Sallie Wolf

Welcome

I grew up in Virginia, spent most of my summers in New Hampshire, and moved to the Chicago area after college. I have a BA in anthropology from Brown University (1972) and a BFA from the School of the Art Institute of Chicago (1997). I have lived in Oak Park, IL, since 1978 with my husband, Chuck. We have two boys, now grown.

When I was young we lived on a campus where my father taught. There were trees to climb and lots of roads with almost no cars so we could ride our bikes and roller skate all around.

Summers in Virginia were very hot, and my father got to take long vacations. We usually went to New Hampshire. When I was seven my father bought the Red House, near Squam Lake, and ever since I have spent part of almost every summer there. I continue to spend weeks at a time with my family at the Red House in New Hampshire. We hike in the woods, climb mountains, swim in the lakes and rivers, paint the incredible views, and relax surrounded by the natural world I have always loved.

My father gave me real watercolor paints in tubes and a real sable-hair brush when I was about four. When I was older my dad would take me with him to the sail boat marina where he met with other artists to paint. I painted the boats, too, and the willow trees hanging low over the Potomac. One artist was the teacher and he would talk to me about my painting just the way he talked to the grown ups. Afterwards we would go to the grill and eat the best hot dogs I've ever had.

When I was 16 I took art in summer school. I was reading Lord of the Rings for the first time, and I was so in love with the characters that I drew them all the time in my school notebooks. For a final project I drew four illustrations for the books with ink and colored them with watercolor. Those illustrations are hanging in my house now.

After my first son was born, I saw my opportunity to become a writer and illustrator. I wrote every day while Lou napped. Sometimes I wanted to nap too, but I told myself that after I wrote one page in my journal I could nap. Usually writing gave me energy. Once my imagination kicked in I was no longer tired.

I also began to paint in watercolors again. I drew in my journals. I started buying unlined journals and they became journal-sketchbooks. Usually I painted scenes from photographs I took. My favorite photographs were from our vacations in New Hampshire.

Once my boys were both in school full time I decided to go to Art School. I thought I would learn to draw so that I could illustrate my stories. Instead I got side-tracked. I fell in love with Art of all kinds. I love to paint and sketch in watercolor. I no longer work from photographs, but from small sketches that I do on the scene. I love collage -- making pictures from torn paper and other junk. I love working on my Moon Project which has branched out into all kinds of art -- music and film and drawing and sculpture.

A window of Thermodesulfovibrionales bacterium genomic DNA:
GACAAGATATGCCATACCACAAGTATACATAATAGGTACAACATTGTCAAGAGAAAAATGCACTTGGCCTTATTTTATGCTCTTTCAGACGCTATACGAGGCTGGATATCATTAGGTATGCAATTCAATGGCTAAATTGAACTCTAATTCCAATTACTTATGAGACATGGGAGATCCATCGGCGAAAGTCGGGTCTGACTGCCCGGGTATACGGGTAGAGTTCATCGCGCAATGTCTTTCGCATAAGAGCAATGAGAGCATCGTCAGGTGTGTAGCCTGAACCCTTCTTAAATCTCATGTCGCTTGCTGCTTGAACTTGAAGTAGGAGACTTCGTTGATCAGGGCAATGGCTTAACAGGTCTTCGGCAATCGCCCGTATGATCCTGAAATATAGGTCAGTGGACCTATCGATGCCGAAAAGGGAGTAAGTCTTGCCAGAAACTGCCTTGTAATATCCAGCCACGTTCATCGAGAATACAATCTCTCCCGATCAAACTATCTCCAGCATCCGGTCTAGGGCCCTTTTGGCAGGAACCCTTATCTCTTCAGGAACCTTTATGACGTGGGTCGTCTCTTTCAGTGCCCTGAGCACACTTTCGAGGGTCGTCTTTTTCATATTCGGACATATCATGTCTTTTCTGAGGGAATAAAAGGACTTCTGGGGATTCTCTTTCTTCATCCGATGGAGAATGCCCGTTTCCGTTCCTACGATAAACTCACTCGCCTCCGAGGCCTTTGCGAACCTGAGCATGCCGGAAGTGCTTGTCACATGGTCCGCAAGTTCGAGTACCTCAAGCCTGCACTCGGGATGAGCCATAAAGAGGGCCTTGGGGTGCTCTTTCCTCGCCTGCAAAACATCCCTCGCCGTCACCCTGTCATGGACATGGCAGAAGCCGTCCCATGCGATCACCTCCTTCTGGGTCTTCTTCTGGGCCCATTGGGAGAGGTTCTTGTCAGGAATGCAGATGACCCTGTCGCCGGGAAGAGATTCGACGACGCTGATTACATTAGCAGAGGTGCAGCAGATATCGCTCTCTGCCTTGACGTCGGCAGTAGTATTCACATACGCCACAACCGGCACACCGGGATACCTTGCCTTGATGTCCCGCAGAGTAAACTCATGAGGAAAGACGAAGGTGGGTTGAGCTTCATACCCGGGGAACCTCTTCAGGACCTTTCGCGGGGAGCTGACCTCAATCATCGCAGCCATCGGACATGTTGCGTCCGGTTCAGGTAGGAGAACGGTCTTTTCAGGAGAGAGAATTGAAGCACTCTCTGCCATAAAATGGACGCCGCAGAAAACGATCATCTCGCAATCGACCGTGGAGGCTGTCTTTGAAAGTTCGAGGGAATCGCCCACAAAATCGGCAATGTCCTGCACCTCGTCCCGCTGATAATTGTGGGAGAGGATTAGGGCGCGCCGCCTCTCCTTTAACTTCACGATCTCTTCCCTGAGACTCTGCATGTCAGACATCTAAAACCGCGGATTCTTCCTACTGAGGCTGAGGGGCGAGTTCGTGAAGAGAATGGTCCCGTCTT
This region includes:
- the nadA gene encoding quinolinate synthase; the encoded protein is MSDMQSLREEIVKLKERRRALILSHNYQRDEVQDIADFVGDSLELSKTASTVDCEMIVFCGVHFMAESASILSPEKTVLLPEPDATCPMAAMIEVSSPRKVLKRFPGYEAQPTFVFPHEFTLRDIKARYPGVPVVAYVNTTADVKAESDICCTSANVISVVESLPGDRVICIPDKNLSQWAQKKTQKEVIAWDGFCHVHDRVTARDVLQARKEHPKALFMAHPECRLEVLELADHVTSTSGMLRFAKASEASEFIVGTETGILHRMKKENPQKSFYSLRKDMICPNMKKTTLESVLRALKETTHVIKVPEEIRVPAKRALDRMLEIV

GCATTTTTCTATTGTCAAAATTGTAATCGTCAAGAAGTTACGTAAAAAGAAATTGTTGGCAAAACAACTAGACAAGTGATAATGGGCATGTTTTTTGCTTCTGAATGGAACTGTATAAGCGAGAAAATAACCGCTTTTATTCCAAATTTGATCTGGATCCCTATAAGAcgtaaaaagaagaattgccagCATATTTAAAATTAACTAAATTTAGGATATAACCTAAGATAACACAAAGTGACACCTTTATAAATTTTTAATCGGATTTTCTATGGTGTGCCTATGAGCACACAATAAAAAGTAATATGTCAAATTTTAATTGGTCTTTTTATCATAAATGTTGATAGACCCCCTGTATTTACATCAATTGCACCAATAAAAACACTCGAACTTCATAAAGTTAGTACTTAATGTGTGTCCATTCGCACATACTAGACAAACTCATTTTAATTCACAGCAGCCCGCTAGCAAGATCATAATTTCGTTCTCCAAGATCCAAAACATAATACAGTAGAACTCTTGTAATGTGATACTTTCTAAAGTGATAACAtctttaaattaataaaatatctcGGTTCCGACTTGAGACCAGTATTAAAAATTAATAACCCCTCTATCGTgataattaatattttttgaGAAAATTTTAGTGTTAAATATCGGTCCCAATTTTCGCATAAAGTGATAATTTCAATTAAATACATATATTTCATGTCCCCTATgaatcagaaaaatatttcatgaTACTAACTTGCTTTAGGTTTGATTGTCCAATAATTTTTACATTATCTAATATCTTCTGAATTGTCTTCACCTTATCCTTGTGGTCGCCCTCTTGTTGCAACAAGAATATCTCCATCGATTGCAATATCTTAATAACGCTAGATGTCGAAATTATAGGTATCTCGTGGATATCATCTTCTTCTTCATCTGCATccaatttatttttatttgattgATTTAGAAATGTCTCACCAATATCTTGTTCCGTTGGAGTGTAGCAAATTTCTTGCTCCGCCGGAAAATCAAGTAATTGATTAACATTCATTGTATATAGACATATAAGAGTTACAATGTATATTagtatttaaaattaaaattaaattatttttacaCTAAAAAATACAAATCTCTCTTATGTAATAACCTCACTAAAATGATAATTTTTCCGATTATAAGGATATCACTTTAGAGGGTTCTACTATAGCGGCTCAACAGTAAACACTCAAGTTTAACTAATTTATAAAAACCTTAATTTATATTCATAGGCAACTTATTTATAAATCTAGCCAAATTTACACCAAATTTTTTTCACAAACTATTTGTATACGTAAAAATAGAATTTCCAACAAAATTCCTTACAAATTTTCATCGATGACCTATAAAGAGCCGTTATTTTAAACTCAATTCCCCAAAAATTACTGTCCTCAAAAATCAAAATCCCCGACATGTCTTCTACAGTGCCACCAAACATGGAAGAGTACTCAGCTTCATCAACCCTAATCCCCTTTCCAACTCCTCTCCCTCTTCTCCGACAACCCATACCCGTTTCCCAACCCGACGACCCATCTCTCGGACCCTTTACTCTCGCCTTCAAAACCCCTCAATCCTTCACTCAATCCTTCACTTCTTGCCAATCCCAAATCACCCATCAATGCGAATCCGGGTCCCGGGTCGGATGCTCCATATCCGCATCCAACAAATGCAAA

Sometimes I work on my art and sometimes on my writing. It felt as if the art was competing with the writing for my time. My journal was the place where I could declare truce and fit both art and writing into my day. I use my journal to take “field notes,” writing about the world around me, the things I observe. The ideas for all my children’s books, two rhyming truck books and a book of poetry, all grew out of my journal observations.

My first two books were illustrated by other artists. But my third book, The Robin Makes A Laughing Sound: A Birder’s Journal, is filled with my artwork. It is a book of bird poetry illustrated with watercolor and pen and ink sketches. I’ve been a bird watcher ever since seventh grade and I’ve been drawing the birds I see for many years. Both the poems and the illustrations are based on what I see when I watch the birds in my back yard.

Working on the bird book has changed my way of writing. For this project the artwork came first. It inspired me to write about the birds I was sketching. More and more the art I make gives me ideas for what I want to write about. I am working on a manuscript inspired by The Moon Project.

To view my artwork, check www.salliewolf.com.

Selected Works

Children’s picture book, nonfiction
Bird poetry, observations, sketches and watercolors are presented in a journal-style format, organized by the seasons.
Children’s picture book, fiction
A traffic jam created by a stuck truck turns into a block party.
Rhyming picture book, fiction
Peter asks each truck driver he meets what is in the truck until he finds what he is looking for.

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